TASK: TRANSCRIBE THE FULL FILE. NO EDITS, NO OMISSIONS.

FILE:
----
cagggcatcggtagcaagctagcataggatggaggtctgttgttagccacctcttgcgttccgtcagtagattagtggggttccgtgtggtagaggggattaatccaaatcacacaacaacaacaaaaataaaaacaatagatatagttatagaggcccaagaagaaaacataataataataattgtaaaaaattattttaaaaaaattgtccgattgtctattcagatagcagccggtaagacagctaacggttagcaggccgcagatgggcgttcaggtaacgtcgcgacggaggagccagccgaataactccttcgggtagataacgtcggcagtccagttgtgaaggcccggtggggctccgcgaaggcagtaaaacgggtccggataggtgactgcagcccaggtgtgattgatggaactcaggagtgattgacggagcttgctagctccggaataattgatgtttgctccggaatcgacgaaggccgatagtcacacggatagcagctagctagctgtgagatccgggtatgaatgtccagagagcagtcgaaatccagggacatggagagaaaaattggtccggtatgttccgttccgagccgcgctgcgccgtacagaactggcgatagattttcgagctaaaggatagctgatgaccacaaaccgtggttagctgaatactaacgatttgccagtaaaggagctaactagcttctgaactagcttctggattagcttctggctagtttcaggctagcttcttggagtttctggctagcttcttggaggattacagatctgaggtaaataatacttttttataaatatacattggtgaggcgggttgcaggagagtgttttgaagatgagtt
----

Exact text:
cagggcatcggtagcaagctagcataggatggaggtctgttgttagccacctcttgcgttccgtcagtagattagtggggttccgtgtggtagaggggattaatccaaatcacacaacaacaacaaaaataaaaacaatagatatagttatagaggcccaagaagaaaacataataataataattgtaaaaaattattttaaaaaaattgtccgattgtctattcagatagcagccggtaagacagctaacggttagcaggccgcagatgggcgttcaggtaacgtcgcgacggaggagccagccgaataactccttcgggtagataacgtcggcagtccagttgtgaaggcccggtggggctccgcgaaggcagtaaaacgggtccggataggtgactgcagcccaggtgtgattgatggaactcaggagtgattgacggagcttgctagctccggaataattgatgtttgctccggaatcgacgaaggccgatagtcacacggatagcagctagctagctgtgagatccgggtatgaatgtccagagagcagtcgaaatccagggacatggagagaaaaattggtccggtatgttccgttccgagccgcgctgcgccgtacagaactggcgatagattttcgagctaaaggatagctgatgaccacaaaccgtggttagctgaatactaacgatttgccagtaaaggagctaactagcttctgaactagcttctggattagcttctggctagtttcaggctagcttcttggagtttctggctagcttcttggaggattacagatctgaggtaaataatacttttttataaatatacattggtgaggcgggttgcaggagagtgttttgaagatgagtt